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As much as Moore loves making fun of Trump any chance he gets, in “11/9” he has truly the knives out for Obama and establishment Democrats.
The documentary reveals something deeply moving, between the cute-puppy moments: the bond between dogs and their humans, and the everyday miracle the trained dogs bring.
Mostly, “The Bookshop” is a pretext to watch three great actors do their thing: Emily Mortimer, as the film’s mousy but surprisingly formidable heroine; Patricia Clarkson, as her smiling adversary; and Bill Nighy, as the town’s reclusive loner.
Close owns this movie, from beginning to end; it’s a performance of such intelligence and subtlety that only when the movie is long over do you start wondering about whether the plot holds up. I’m not sure that it does, but I don’t think it matters.
It’s about as deep as a champagne coupe, but the performers, slick execution and pop-art style make it a delightfully fun and kitschy ride.
Director Yann Demange crafts an intoxicating world of ’80s Detroit, at once a ghost town and a vibrant scene all its own, and it’s clear why Rick wants in.
Both films take Laura Hillenbrand’s biography as inspiration and adaptation material, but “Path to Redemption” picks up where Angelina Jolie’s 2014 film faded into text
The new traveling show, secured by the Jundt with the help of a grant by Spokane Arts, is being offered by the Cantor Foundation as part of last year’s activities commemorating the 100th anniversary of Rodin’s death. Created especially for college museums and galleries, the exhibit is filled with “stars.”
The Spokane County Interstate Fair’s grandstand stage will have a mostly country flair this year.
How to revive a movie star’s flagging career? Take up guns, obviously. Following in the time-honored tradition of “Taken,” “John Wick,” “Atomic Blonde” and “Death Wish,” Jennifer Garner arms up in the vigilante mom action-thriller “Peppermint.”
Step aside, “Halloween.” Forget it, “Paranormal Activity.” Nice try, “Scream.” “The Conjuring” franchise has steadily become the most dependable horror film franchise of late, conquering the box office with good old-fashioned and flawlessly executed spooks and scares, with a few interesting ideas to boot.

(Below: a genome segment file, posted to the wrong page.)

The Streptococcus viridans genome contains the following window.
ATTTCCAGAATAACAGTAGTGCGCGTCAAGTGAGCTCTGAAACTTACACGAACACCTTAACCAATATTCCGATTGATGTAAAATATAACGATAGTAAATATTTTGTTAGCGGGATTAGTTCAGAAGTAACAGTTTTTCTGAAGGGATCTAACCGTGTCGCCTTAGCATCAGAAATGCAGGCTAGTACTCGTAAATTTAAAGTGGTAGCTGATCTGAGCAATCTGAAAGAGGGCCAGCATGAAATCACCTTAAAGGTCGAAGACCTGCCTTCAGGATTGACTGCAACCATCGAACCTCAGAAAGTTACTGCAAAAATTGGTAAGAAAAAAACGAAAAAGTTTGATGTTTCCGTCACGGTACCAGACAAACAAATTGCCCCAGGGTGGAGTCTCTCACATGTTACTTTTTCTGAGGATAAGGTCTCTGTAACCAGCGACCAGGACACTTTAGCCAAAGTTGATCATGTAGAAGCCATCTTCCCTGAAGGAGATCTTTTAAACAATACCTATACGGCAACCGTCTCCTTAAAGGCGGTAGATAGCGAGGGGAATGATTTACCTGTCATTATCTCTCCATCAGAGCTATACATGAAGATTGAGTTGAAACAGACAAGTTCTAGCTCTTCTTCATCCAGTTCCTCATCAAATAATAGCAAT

The growing faith-based film industry is on a quest for content: stories that will connect with audiences, or draw pre-existing ones. Now, there’s the “inspired by a country song” subgenre.
“Kin” is a devastatingly sad and terrible story about two brothers who make bad choices, suffer the consequences and lose the last shreds of family they have left.
“Searching” works both as a smart and fascinating thriller and a wonderfully creative way of telling the tale.
The story’s details are truly wild and unbelievable, but the plotting and characters feel rote. Perhaps that’s just overfamiliarity with the story.
“Papillon,” a remake of the 1973 film about Devil’s Island inmate Henri “Papillon” Charriere, could be described as a prison drama, but it’s probably just as accurate to call the new movie a mystery. The central conundrum is this: Why on earth would anyone try to improve on – let alone equal – the rousingly entertaining, if melodramatic, original?
There are two Alexander McQueens in “McQueen,” the fascinating documentary portrait of the acclaimed fashion designer, who committed suicide in 2010 at the age of 40.
In “Puzzle,” Kelly Macdonald has finally found a movie that she doesn’t need to steal, because it belongs to her completely.
This live-action romance/drama is a sweet film about love and lore that would have done a lot better in the fall or spring when the box office battles aren’t so brutal.
“Alpha” is an epic adventure tale that tells the story of how humans and dogs came to have the relationship they do, one of devoted companionship and mutual support.